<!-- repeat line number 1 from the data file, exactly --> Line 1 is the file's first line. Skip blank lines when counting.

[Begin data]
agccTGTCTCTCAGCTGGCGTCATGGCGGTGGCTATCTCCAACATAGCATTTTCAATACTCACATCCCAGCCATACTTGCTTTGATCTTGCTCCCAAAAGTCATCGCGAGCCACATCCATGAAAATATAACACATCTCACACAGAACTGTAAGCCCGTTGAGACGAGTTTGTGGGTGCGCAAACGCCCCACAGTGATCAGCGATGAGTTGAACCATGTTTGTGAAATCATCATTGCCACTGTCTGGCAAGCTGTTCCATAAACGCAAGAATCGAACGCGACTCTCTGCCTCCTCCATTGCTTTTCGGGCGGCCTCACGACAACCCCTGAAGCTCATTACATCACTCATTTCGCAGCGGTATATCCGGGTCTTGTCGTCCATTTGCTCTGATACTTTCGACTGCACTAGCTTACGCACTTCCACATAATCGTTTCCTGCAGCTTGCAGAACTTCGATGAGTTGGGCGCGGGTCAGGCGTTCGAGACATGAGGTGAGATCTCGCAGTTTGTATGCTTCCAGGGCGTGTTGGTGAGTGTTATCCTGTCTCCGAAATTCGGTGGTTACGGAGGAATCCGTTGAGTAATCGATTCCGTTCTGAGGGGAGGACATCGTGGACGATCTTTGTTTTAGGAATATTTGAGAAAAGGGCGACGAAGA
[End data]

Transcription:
agccTGTCTCTCAGCTGGCGTCATGGCGGTGGCTATCTCCAACATAGCATTTTCAATACTCACATCCCAGCCATACTTGCTTTGATCTTGCTCCCAAAAGTCATCGCGAGCCACATCCATGAAAATATAACACATCTCACACAGAACTGTAAGCCCGTTGAGACGAGTTTGTGGGTGCGCAAACGCCCCACAGTGATCAGCGATGAGTTGAACCATGTTTGTGAAATCATCATTGCCACTGTCTGGCAAGCTGTTCCATAAACGCAAGAATCGAACGCGACTCTCTGCCTCCTCCATTGCTTTTCGGGCGGCCTCACGACAACCCCTGAAGCTCATTACATCACTCATTTCGCAGCGGTATATCCGGGTCTTGTCGTCCATTTGCTCTGATACTTTCGACTGCACTAGCTTACGCACTTCCACATAATCGTTTCCTGCAGCTTGCAGAACTTCGATGAGTTGGGCGCGGGTCAGGCGTTCGAGACATGAGGTGAGATCTCGCAGTTTGTATGCTTCCAGGGCGTGTTGGTGAGTGTTATCCTGTCTCCGAAATTCGGTGGTTACGGAGGAATCCGTTGAGTAATCGATTCCGTTCTGAGGGGAGGACATCGTGGACGATCTTTGTTTTAGGAATATTTGAGAAAAGGGCGACGAAGA